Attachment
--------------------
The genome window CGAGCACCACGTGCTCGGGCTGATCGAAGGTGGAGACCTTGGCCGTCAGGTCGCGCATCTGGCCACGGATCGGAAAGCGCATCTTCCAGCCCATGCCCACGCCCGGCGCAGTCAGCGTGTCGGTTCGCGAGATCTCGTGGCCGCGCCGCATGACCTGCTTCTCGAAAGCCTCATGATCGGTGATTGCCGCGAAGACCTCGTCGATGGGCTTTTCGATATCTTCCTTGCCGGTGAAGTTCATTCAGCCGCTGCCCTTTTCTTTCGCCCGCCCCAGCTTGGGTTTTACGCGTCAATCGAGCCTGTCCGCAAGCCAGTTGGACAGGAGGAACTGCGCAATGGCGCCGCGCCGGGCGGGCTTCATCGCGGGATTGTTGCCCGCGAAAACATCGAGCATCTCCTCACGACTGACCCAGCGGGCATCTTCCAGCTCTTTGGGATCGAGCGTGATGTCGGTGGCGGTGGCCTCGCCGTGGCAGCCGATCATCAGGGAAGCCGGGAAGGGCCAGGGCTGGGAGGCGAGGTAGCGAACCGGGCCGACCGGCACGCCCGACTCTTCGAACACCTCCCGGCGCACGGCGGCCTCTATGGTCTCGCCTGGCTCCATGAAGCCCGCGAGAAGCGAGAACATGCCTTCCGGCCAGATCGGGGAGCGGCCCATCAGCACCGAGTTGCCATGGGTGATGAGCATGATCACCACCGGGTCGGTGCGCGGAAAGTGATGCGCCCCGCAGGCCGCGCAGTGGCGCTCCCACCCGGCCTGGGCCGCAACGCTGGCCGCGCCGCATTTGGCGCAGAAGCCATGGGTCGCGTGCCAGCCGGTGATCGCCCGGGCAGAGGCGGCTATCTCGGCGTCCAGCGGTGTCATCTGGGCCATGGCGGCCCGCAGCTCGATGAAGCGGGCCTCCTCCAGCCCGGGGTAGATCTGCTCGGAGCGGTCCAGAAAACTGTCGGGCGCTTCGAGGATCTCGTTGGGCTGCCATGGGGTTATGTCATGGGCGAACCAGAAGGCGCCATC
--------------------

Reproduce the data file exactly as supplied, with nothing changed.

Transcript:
The genome window CGAGCACCACGTGCTCGGGCTGATCGAAGGTGGAGACCTTGGCCGTCAGGTCGCGCATCTGGCCACGGATCGGAAAGCGCATCTTCCAGCCCATGCCCACGCCCGGCGCAGTCAGCGTGTCGGTTCGCGAGATCTCGTGGCCGCGCCGCATGACCTGCTTCTCGAAAGCCTCATGATCGGTGATTGCCGCGAAGACCTCGTCGATGGGCTTTTCGATATCTTCCTTGCCGGTGAAGTTCATTCAGCCGCTGCCCTTTTCTTTCGCCCGCCCCAGCTTGGGTTTTACGCGTCAATCGAGCCTGTCCGCAAGCCAGTTGGACAGGAGGAACTGCGCAATGGCGCCGCGCCGGGCGGGCTTCATCGCGGGATTGTTGCCCGCGAAAACATCGAGCATCTCCTCACGACTGACCCAGCGGGCATCTTCCAGCTCTTTGGGATCGAGCGTGATGTCGGTGGCGGTGGCCTCGCCGTGGCAGCCGATCATCAGGGAAGCCGGGAAGGGCCAGGGCTGGGAGGCGAGGTAGCGAACCGGGCCGACCGGCACGCCCGACTCTTCGAACACCTCCCGGCGCACGGCGGCCTCTATGGTCTCGCCTGGCTCCATGAAGCCCGCGAGAAGCGAGAACATGCCTTCCGGCCAGATCGGGGAGCGGCCCATCAGCACCGAGTTGCCATGGGTGATGAGCATGATCACCACCGGGTCGGTGCGCGGAAAGTGATGCGCCCCGCAGGCCGCGCAGTGGCGCTCCCACCCGGCCTGGGCCGCAACGCTGGCCGCGCCGCATTTGGCGCAGAAGCCATGGGTCGCGTGCCAGCCGGTGATCGCCCGGGCAGAGGCGGCTATCTCGGCGTCCAGCGGTGTCATCTGGGCCATGGCGGCCCGCAGCTCGATGAAGCGGGCCTCCTCCAGCCCGGGGTAGATCTGCTCGGAGCGGTCCAGAAAACTGTCGGGCGCTTCGAGGATCTCGTTGGGCTGCCATGGGGTTATGTCATGGGCGAACCAGAAGGCGCCATC